After coffee we went back towards the river. Before crossing the river, on the left side of Williams Street, you come to Kaiapoi’s War Memorial. It looks like some others in New Zealand, with the sculpture of a soldier on top. It reminds me a lot of the one in Glenorchy (at the northern end of Lake Wakatipu), just to name one.The Memorial was...more
When we arrived in the “real” town centre, business was just starting. However, the Flower Shop and the Camera Shop were still closed.I think they might be collaborating, as you can guess from the colourful display over the window of the flower shop.Please do not rate this tip!more
nothing special, the Locals have a Coffee and scone, friendly faces and when you're chatty they respond. while I was ordering a Cafe latte with a Cheesescone, the owner wondered what I was doing with my Camera, after I explained and talked about doing a webpage on VT...he said, the Latte is on me...
Favorite Dish: so I paid my scone ate and went on taking pictures
Although there is a railway line, it is no option to travel to Kaiapoi by train. The line is only used for freight trains and the scenic tourist train TranzCoastal. However, if you stay in Kaiapoi and want to travel on the TranzCoastal, you can board it in the neighbouring town of Rangiora. So you would not have to drive into central...more
the Waimakariri gives willingly..unwillingly, who know, its natural recources for roading. the River bed is full of stones and pebbles from down the Mountains and used for all sorts of things. Driveways, Gardenpath and of course roading. the stony stuff gets into the NZ roads as first layer and the tar gets on top. makes NZ roads a bit different...more
Blackwell's build 1909, the oldest Departmentstore in the Region
What to buy: everything a Departmentstore stocks, from Housholdgoods, Clothing, Gardentools, weet weather gear etc...
What to pay: everything is a little cheaper then in the nearby City of Christchurch
and of course for all Art Deco Lovers.....like me will have a ball.
what good does it do, destroy our heritage and replace it with concret blocks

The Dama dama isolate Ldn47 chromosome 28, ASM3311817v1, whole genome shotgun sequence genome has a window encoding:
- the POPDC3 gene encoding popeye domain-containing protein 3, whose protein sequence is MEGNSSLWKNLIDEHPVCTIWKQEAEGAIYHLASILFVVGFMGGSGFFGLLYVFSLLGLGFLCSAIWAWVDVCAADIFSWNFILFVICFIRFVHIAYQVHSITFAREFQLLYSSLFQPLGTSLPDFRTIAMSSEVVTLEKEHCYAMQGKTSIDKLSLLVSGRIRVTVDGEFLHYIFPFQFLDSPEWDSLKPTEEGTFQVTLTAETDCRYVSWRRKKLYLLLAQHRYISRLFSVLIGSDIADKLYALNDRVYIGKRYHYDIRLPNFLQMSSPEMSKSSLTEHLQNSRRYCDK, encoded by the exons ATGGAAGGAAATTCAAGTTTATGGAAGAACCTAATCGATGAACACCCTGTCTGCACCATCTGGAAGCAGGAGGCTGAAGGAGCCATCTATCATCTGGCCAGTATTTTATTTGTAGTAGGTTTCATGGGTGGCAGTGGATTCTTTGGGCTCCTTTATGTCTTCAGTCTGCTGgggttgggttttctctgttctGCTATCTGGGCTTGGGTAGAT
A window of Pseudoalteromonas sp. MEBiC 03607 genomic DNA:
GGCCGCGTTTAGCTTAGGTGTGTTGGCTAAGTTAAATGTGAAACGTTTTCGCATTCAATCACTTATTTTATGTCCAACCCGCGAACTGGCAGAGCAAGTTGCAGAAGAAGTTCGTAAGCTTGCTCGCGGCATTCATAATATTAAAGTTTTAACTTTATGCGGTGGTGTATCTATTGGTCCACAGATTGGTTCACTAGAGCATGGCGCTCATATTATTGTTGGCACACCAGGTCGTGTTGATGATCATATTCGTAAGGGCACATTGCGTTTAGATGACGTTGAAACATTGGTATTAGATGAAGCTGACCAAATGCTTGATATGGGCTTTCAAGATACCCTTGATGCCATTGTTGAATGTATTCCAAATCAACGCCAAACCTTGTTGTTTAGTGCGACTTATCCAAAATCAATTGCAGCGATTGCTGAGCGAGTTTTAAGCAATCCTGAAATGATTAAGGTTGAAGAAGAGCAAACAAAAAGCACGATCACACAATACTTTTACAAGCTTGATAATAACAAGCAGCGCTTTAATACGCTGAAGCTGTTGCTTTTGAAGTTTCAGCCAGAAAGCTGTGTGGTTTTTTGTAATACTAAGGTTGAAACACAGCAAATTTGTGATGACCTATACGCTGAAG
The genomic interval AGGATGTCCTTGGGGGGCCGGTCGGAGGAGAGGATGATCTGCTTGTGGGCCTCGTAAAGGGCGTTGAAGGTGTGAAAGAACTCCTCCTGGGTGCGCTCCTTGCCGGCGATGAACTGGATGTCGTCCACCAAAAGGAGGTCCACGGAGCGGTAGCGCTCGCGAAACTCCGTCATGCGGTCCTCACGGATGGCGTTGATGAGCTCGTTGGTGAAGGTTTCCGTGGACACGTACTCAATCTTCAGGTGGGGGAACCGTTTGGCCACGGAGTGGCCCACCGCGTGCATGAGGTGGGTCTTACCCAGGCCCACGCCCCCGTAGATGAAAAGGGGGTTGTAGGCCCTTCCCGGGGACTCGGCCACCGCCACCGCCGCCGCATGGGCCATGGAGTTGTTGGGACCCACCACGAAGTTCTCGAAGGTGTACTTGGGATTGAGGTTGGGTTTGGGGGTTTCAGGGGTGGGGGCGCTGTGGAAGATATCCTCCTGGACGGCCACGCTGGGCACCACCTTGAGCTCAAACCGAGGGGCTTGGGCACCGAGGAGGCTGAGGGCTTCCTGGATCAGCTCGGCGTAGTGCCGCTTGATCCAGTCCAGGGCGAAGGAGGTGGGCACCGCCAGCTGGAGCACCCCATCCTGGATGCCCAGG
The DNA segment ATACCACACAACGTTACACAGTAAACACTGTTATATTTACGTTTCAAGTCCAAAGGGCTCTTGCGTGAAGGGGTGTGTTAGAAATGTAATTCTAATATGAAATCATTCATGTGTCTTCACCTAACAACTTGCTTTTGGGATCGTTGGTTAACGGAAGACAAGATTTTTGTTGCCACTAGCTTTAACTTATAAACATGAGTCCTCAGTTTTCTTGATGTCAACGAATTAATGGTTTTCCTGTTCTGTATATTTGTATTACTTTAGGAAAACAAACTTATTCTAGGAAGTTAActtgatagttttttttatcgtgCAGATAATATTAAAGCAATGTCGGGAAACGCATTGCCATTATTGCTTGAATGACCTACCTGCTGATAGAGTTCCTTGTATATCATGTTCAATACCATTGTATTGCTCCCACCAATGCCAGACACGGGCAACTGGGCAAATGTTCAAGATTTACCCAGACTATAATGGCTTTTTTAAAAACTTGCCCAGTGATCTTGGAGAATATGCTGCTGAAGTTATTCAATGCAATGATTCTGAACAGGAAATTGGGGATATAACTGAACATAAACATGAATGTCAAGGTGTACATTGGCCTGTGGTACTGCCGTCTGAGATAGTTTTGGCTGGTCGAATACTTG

and one other thing I always wondered about. we have quite often shakes, the earth moves and it is always the new buildings who get knocked about...somehow the old builders must have known what they where doing
in Kaiapoi are very narrow and the Pedestrian have always right of passage crossing the street..can get tricky sometimes if you are not used to a Roundabout...which actually makes traffic free flowing....much better then traffic lights ever can, click on the pic and you know what I mean
walking and fishing around Kaiapoi is Bliss. lovely walkways have been prepared along the River, a pasttime and easy sporting activity for the whole family.
the old bridge over the Kaiapoi River, takes only 50 person at the time...click on the pic please.
Rosie and I walked over and she was ver wary of the semi Swing Bridge, softly swinging but the crackling sound made her a little nervous I think. Belly lowered and very carefully she crossed the Bridge...I actually should have taken a pic of her, didn't think about it, just watching her was fun
Now I have written so much about the friendly people in this friendly town that you might think it is paradise within paradise... No, be aware, not every single person is friendly!I remember a big story from last year when Kaiapoi got into the national spotlight for some grandmothers being thrown out of a cinema for refusing their handbags being...more
-I have not visited the Maori Pa site yet, so let me just post some words here before I can give you an account of my personal impressions.For a start: The Kaiapoi Pa site – a pa is a historic fortified Maori village – is not located in Kaiapoi but north of Woodend, which is the next town north of Kaiapoi. About 2 km north of Woodend (or if you...more
-For a century Kaiapoi was a household name for the excellence of its woollen mill. It closed in August 1978.You can see what is left of the mill at the western edge of Kaiapoi Park, on the northern bank of the river. The former mill is home to many local businesses today, so in another way gives employment to many people. New Zealand has always...more